Younger Buyers Fuel Vera Bradley's Growth

By ASHLEY M. HEHER
The Associated Press
Monday, April 24, 2006; 2:01 PM

FORT WAYNE, Ind. -- Inside a bustling warehouse, new hires at Vera Bradley Designs practice stitching paisley placemats and pink coin purses in patterns with names like Petal Pink and Chelsea Green. Nearby, others slice swatches of bold pink, blue and green quilted fabric destined to become handbags, purses and luggage.

With 200 employees and another 800 contract sewers churning out hundreds of thousands of items each year, Vera Bradley barely resembles its beginnings in 1982, when founders Patricia Miller and Barbara Bradley Baekgaard sold their first quilted cotton purses out of their homes.

Annual sales surpass $100 million. More than 3,500 U.S. retailers and several international shops carry the handbags, which are so popular that an estimated 40,000 people descend on the company's annual outlet sale, scheduled for May 4-6 this year. Devotees also flock to Web sites, swapping advice on colors and delivering commentary on what style is best for toting gym clothes, laptops and diapers.

Now, the design house plans to introduce eyewear, pet gear and home decor, hoping to convince even more people that quilted is cool.

"Vera Bradley is becoming more of a lifestyle," said Baekgaard, whose mother, Vera, was the inspiration for the company's name. "I think it is the sorority element. When you see someone with the Vera Bradley bag, there is a sisterhood there."

That sisterhood has fueled a 30 percent growth in sales each of the past five years, company officials say. Officials at the privately held business declined to provide specifics, but a 2004 zoning application showed the company had more than $93 million in sales.

Many of the buyers are teenagers and college students introduced to the line by their mothers, whom the company targets with limited-edition products such as silk scarves, belts and umbrellas. The company changes its look twice a year, retiring four fabrics and replacing the line, or "bouquet," with new colors and prints. About 14 prints are in rotation at one time.

"If a high school girl is carrying something, she doesn't want to carry something her mother is carrying or, God knows, what her grandmother is carrying," Baekgaard said. "(Teenagers) say it with pride. 'This is my pattern. This is the pattern my mother is carrying.' There are stages in their lives where they don't want to carry what you're carrying. This is the exception."

Vera Bradley's popularity has been a boon for retailers as well.

Woodstock, Conn.-based Crabtree & Evelyn, Vera Bradley's largest retail customer, says the company's products have helped boost growth of its accessory division by 20 percent since 2001. Vera Bradley products are among the company's top 10 sellers, said Scott Sincerbeaux, vice president of Crabtree & Evelyn's North American retail division.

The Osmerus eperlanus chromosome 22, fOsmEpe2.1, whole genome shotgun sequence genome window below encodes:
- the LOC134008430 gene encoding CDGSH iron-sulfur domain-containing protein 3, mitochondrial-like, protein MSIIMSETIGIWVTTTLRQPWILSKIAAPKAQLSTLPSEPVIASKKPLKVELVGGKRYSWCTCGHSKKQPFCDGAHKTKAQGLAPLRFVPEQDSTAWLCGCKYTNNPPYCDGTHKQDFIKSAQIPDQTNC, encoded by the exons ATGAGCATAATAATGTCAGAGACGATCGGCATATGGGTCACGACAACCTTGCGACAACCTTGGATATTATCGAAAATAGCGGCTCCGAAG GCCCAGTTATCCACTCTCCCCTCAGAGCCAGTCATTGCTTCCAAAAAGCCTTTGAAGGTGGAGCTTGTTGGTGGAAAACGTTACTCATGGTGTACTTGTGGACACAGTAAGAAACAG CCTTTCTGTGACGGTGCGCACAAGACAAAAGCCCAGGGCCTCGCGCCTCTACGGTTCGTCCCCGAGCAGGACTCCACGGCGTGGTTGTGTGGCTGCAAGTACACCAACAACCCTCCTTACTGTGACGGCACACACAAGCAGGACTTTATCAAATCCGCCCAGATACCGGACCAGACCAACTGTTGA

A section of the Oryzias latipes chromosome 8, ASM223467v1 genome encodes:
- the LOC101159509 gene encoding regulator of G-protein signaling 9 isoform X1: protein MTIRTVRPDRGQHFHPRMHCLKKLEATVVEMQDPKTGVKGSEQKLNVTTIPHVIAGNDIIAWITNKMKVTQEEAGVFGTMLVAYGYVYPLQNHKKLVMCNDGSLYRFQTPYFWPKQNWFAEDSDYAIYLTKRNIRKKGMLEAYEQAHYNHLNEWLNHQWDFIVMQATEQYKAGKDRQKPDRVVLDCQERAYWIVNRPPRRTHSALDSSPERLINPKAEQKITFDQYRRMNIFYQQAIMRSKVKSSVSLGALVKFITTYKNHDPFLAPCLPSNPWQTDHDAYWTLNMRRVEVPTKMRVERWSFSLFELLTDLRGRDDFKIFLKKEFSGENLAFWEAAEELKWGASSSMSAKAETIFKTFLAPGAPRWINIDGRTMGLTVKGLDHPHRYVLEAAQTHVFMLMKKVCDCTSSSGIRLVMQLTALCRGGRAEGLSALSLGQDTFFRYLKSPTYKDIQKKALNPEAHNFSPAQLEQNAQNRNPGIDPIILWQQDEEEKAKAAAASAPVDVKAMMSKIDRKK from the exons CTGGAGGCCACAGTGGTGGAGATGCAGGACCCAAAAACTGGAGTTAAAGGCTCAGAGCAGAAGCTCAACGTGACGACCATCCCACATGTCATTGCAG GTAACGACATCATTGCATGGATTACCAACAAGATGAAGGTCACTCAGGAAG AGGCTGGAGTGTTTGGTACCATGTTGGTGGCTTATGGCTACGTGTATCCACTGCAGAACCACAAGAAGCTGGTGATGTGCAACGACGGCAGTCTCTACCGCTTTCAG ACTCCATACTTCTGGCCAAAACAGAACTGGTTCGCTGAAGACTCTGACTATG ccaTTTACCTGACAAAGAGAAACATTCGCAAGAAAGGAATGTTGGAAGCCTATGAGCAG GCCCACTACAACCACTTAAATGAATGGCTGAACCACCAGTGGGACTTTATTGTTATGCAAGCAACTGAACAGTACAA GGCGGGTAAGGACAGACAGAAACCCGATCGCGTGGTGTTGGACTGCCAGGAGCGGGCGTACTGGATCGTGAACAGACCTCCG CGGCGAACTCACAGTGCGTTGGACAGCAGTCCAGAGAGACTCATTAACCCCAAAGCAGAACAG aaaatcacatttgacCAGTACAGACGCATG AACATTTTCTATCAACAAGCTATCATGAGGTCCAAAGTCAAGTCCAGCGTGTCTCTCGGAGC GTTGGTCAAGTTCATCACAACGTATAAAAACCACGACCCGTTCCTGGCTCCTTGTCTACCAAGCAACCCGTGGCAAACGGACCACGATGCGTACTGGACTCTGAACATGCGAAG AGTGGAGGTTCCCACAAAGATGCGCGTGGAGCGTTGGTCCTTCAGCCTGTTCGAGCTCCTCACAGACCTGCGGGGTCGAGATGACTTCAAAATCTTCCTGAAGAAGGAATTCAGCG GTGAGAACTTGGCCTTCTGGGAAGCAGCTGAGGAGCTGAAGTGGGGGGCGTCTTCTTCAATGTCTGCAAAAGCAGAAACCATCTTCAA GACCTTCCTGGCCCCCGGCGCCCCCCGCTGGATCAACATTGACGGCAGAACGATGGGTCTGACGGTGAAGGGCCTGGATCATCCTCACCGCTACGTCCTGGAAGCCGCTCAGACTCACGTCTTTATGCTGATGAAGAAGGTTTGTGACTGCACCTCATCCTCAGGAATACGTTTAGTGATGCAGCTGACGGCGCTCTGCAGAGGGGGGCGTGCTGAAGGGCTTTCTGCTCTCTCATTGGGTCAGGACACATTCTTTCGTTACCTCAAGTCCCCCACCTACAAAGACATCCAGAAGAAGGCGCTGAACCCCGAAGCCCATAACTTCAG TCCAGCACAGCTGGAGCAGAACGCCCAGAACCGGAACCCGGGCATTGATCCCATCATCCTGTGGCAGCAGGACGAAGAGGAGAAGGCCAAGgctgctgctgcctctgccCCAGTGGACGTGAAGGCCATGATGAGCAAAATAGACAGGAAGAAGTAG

Every Crabtree & Evelyn store carries at least four Vera Bradley fabric patterns in 26 styles, he said.

Susie Perrin, a gift buyer at Watson's Greenhouse and Nursery in Puyallup, Wash., said the company's product line has wide appeal. "It's just vibrant and it's really classy looking," she said.

Marshal Cohen, chief industry analyst with the Port Washington, N.Y.-based NPD Group, said affordability plays a big role in Vera Bradley's success. Prices for the company's bags and luggage lines range from $13 to $126 per item, compared with Coach purses that can retail for $800.

"Not everybody is going to get a Coach bag," Cohen said. "Even if I want one, I'm not going to be in a financial position to afford it. There's affordable luxury and then there's true luxury. (Vera Bradley) fits into the affordable luxury category."

But Vera Bradley isn't resting on its paisleys.

In the past 18 months, the company has licensed its name to high-priced furniture, rugs, linens and stationery, and plans for pet carriers, dog collars, lunch bags, lamps and eyewear are in the works. The company also has begun making its handbags in microfiber, silk and linen, Baekgaard said.

As imitators try to capture a share of the market, the company is stepping up efforts to control its image. In January, it banned online retail sales by anyone but Vera Bradley so it could better control shipping and customer service.

It also requires retailers to stock all the available prints and install at least 12 feet of white, illuminated wooden shelving to display its products. Stores are encouraged to purchase other decor, such as a Vera Bradley-authorized chandelier, arm chair and blue and white rug.

Mona Kramer, owner of Little House in LaPorte, Ind., spent $10,000 last summer creating a 450-square-foot Vera Bradley room inside her gift store in the community about 25 miles west of South Bend. The room has helped her recover lost sales after Vera Bradley halted online sales by retailers.

"I wanted to build up on the store stuff," Kramer said.

The Randolph-Macon College bookstore in Ashland, Va., began selling Vera Bradley products last summer. Now, the store sells more than a dozen of the designer bags each day to students, their parents and nearby residents.

"It's not unusual for a mother to come in to pick up a daughter or a son and maybe buy four or five pieces of Vera Bradley to take home," said Barclay DuPriest, the bookstore's manager.

Emilie Davis, a 21-year-old junior at Auburn University, has 15 Vera Bradley pieces in her collection _ mostly monogrammed items from the company's retired red bandanna print.

"It's easy to pack, it's lightweight, it's not heavy," she said. "And they're cute bags."


© 2006 The Associated Press